EROI has lost some of its shine since then:
            https://www.greentechmedia.com/articles/read/examining-the-limits-of-energy-return-on-investment

            It’s being replacing by a sort of ‘EROI plus net energy’ consideration – because a solar panel will absolutely cost more in energy (mostly from FF) for a few years, but over time (and this improves as technological efficiencies increase), it produces far more energy than it consumed in its creation. Turbines, ditto. Therefore, the Tverberg comment, a bit flippant even at the time, is now obsolete. Please note the Tverberg quote in the article I just linked.

            A second quibble is about “you simply assume wind can make a permanent dent in AGW, and it’s never been proved” – which isn’t accurate. Britain is doing it now:
            https://www.carbonbrief.org/analysis-uks-co2-emissions-have-fallen-29-per-cent-over-the-past-decade

            Wind power HAS reduced emissions in Great Britain. Denmark is the same. These two countries by themselves are laughably small in the big picture, and I agree that it’d be incredibly difficult to do that globally, but it has been proven that wind power can make a dent in AGW.

          • jimbills Says:

            Re: “Peak Oil will eventually solve global warming with painful economic shrinkage.”

            I’d suggest you re-examine you suppositions there as well. I was once a big peak oil (supply) guy back in the 2010 time frame. In retrospect, we actually did hit conventional peak oil around 2006, but almost no one accounted for how enormous fracking would be. Then, for a few more years, I latched onto the finiteness of fracked oil and how wells deplete rapidly – it’s something of a last hurrah in oil production – but all predictions have proven false in regards to that. Plus, we’ve had several economic downturns from other causes in the past decade that have reduced demand, and who is to say there won’t be several others in the next decade?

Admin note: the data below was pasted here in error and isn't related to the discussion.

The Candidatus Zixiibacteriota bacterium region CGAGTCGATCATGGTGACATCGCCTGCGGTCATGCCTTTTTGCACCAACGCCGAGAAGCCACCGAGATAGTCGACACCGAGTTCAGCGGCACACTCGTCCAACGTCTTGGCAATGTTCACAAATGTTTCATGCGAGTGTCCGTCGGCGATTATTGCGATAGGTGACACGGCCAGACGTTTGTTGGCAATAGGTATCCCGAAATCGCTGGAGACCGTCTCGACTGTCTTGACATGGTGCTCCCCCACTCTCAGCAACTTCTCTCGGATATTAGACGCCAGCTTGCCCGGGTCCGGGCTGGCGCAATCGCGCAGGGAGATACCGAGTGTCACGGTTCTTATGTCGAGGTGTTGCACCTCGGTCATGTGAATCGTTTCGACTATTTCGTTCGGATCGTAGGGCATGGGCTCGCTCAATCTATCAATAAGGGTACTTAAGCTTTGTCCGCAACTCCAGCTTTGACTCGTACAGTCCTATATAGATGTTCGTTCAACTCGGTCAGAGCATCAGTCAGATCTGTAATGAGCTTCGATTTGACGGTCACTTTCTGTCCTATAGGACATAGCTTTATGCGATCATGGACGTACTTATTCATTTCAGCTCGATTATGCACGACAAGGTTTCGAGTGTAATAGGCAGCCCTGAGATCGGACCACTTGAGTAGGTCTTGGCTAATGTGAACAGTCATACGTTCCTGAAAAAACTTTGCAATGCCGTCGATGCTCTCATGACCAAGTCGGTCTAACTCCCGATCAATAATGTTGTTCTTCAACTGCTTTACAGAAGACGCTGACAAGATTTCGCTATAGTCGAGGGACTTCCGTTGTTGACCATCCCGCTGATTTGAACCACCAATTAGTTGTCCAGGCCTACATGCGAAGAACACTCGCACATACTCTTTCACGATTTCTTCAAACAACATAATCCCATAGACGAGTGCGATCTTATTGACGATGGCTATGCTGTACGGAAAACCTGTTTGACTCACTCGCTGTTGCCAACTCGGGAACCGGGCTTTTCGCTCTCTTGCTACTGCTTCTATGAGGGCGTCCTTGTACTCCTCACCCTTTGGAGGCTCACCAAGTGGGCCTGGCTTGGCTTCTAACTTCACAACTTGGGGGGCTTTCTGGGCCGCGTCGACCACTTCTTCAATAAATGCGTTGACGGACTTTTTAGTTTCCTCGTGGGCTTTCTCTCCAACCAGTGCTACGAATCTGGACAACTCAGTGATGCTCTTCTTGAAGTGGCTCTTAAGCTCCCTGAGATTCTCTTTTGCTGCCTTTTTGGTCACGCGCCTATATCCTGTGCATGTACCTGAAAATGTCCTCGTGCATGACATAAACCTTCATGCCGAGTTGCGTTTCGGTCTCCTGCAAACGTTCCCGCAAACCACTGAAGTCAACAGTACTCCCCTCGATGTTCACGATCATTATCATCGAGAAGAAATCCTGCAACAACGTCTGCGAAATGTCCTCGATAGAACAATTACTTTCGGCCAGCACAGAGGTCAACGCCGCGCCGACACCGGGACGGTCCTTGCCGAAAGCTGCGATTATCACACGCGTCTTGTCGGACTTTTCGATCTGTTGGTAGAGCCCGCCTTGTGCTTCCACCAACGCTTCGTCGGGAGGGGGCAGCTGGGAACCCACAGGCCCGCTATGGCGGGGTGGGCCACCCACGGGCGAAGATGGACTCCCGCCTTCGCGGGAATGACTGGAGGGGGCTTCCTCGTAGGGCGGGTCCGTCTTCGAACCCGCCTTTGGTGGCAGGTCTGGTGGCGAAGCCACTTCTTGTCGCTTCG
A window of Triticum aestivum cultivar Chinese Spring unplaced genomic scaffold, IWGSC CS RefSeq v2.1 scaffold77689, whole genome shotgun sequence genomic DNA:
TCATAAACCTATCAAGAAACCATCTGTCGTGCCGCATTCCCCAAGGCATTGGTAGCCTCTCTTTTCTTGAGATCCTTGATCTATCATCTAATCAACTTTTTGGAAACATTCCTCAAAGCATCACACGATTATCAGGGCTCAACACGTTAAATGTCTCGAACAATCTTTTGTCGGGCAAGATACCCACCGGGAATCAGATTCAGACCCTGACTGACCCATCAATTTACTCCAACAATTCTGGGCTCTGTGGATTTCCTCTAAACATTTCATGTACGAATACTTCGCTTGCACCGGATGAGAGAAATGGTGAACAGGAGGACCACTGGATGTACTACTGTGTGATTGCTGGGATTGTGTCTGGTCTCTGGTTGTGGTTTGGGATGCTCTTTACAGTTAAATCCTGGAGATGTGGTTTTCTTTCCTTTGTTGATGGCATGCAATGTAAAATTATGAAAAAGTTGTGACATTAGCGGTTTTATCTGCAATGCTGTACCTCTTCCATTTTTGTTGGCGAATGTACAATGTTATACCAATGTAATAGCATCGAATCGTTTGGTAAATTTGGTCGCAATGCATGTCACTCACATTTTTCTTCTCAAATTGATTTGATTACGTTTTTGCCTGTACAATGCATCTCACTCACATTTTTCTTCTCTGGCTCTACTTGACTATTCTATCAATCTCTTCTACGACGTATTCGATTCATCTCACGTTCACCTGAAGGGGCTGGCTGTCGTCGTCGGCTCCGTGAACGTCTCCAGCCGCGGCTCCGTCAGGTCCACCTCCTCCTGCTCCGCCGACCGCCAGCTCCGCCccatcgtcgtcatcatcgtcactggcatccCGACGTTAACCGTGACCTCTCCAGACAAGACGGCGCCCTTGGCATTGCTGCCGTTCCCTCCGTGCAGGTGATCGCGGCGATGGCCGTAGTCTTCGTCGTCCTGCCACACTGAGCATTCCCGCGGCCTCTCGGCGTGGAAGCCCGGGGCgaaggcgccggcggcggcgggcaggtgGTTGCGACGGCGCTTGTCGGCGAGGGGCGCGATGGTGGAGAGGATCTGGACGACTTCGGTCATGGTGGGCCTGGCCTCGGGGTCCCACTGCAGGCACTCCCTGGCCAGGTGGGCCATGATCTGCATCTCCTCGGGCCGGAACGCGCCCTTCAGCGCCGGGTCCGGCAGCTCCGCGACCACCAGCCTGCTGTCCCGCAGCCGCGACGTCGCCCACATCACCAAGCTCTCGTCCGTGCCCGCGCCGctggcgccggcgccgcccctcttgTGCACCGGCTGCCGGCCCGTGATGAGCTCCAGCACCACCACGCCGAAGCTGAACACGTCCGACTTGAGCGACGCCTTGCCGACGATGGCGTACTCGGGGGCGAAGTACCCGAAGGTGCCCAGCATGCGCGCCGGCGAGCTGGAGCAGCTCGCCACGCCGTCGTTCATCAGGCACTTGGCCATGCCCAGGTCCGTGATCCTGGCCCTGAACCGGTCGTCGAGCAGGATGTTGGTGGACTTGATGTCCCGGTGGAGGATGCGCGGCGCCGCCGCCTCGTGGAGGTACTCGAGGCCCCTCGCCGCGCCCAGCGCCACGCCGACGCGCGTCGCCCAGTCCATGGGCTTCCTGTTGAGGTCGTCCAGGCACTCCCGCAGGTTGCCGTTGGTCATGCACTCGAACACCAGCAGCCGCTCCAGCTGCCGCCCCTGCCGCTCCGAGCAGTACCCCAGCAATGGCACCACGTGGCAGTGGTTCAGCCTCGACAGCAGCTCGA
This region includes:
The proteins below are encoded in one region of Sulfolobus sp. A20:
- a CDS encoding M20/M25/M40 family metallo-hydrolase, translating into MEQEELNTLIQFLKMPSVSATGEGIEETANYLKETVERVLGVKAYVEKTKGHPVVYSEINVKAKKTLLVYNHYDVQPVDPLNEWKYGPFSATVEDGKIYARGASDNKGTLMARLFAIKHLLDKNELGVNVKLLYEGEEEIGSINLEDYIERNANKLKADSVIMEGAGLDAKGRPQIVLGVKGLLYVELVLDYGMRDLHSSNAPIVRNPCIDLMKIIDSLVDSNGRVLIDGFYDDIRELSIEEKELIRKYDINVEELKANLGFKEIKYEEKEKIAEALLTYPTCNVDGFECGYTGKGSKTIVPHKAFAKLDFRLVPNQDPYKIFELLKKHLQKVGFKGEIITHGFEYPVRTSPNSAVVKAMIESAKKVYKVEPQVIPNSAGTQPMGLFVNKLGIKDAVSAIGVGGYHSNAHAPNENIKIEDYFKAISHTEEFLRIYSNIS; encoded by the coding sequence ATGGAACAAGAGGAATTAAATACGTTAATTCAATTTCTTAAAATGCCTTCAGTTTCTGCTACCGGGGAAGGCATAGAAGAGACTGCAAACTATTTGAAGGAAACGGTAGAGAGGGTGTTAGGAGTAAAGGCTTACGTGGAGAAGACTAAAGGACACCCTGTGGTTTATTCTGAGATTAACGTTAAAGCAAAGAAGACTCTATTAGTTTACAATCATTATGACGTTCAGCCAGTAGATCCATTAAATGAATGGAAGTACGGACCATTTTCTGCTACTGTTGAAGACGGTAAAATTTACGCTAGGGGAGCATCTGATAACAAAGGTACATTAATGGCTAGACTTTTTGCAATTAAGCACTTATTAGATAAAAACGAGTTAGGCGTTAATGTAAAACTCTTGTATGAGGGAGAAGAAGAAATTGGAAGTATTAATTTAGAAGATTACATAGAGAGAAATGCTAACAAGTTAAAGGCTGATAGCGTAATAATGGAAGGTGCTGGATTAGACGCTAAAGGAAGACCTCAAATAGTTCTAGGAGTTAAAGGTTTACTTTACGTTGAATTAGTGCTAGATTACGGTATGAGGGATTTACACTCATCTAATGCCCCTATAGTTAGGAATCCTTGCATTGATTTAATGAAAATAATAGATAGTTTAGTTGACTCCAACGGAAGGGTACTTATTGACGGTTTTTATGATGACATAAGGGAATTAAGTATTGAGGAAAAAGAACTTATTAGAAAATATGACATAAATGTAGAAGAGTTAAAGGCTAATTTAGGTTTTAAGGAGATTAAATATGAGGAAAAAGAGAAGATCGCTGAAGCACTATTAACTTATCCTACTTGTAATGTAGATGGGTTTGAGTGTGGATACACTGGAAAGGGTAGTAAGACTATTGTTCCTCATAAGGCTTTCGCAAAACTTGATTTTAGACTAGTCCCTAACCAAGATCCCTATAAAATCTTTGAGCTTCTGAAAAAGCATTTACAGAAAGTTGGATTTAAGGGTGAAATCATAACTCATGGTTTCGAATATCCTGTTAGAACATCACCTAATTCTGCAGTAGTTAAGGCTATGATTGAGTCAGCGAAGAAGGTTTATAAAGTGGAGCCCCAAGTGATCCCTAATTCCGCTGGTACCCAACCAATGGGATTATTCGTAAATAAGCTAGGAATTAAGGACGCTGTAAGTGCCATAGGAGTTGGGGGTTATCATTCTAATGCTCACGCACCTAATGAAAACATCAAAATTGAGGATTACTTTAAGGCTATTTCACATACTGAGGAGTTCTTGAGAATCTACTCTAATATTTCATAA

As the next decade proceeds, EVs are going to start to take off, reducing global oil demand. While I’m not willing to completely write off peak oil supply as a possibility yet, it’s highly probable that we’ll hit peak oil demand BEFORE we hit peak oil supply, and the supply side will not be an issue to the overall economy.


        • rhymeswithgoalie wrote: ““Sprawl rivals global warming in terms of total environmental ruin.” I try to listen to different perspectives, but when you say shit like that you lose me.”

          This shows that you’re not a true environmentalist. Many people these days are so obsessed with carbon that they forget the full arc of man-made damage. We gotta control our carbon footprint but all other footprints can run amok? Typical tunnel-vision.

          Remember when environmentalists were (and still are) constantly protesting logging? The response to their aesthetic arguments was always “well, people NEED the timber.” The same thing is happening with Big Wind sprawl. It’s all about “people NEED energy and the economy NEEDS to keep growing,” with nature itself as the constant loser.